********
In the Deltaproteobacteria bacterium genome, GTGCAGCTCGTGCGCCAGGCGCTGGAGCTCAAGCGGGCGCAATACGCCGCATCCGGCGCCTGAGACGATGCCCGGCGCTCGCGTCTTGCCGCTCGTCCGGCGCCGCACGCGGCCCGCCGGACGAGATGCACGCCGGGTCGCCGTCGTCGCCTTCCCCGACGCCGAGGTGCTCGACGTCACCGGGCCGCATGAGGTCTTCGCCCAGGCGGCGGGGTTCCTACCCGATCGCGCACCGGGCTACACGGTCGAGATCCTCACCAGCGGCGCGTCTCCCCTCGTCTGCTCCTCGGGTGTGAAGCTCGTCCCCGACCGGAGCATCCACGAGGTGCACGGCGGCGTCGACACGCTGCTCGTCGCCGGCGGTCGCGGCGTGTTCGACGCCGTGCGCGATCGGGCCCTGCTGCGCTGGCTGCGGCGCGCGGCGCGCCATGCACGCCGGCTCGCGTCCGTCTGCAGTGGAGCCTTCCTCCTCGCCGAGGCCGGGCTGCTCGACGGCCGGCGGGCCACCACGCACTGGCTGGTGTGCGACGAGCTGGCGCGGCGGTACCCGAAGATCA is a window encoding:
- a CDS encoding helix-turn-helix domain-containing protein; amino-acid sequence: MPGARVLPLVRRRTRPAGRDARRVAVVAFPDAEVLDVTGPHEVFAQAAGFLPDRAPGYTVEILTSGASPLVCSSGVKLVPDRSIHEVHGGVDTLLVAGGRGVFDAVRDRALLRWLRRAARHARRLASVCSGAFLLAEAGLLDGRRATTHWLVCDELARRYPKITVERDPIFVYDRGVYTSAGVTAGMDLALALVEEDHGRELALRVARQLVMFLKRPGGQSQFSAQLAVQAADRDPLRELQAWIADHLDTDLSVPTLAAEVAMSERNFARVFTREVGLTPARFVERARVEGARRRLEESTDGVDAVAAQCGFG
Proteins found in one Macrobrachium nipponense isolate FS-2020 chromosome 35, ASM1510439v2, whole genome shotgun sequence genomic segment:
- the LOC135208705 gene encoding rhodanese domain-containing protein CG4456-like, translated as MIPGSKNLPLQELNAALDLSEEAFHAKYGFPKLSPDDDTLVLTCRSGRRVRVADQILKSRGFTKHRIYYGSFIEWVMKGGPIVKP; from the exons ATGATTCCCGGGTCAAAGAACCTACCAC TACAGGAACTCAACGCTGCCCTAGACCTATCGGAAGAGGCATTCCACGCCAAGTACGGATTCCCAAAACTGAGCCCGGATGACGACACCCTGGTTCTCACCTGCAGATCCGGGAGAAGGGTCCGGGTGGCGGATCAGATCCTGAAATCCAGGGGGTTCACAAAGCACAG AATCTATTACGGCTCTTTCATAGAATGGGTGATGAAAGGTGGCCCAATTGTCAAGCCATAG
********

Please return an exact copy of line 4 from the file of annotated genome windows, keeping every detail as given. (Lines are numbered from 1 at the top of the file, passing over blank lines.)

- the LOC135208705 gene encoding rhodanese domain-containing protein CG4456-like, translated as MIPGSKNLPLQELNAALDLSEEAFHAKYGFPKLSPDDDTLVLTCRSGRRVRVADQILKSRGFTKHRIYYGSFIEWVMKGGPIVKP; from the exons ATGATTCCCGGGTCAAAGAACCTACCAC TACAGGAACTCAACGCTGCCCTAGACCTATCGGAAGAGGCATTCCACGCCAAGTACGGATTCCCAAAACTGAGCCCGGATGACGACACCCTGGTTCTCACCTGCAGATCCGGGAGAAGGGTCCGGGTGGCGGATCAGATCCTGAAATCCAGGGGGTTCACAAAGCACAG AATCTATTACGGCTCTTTCATAGAATGGGTGATGAAAGGTGGCCCAATTGTCAAGCCATAG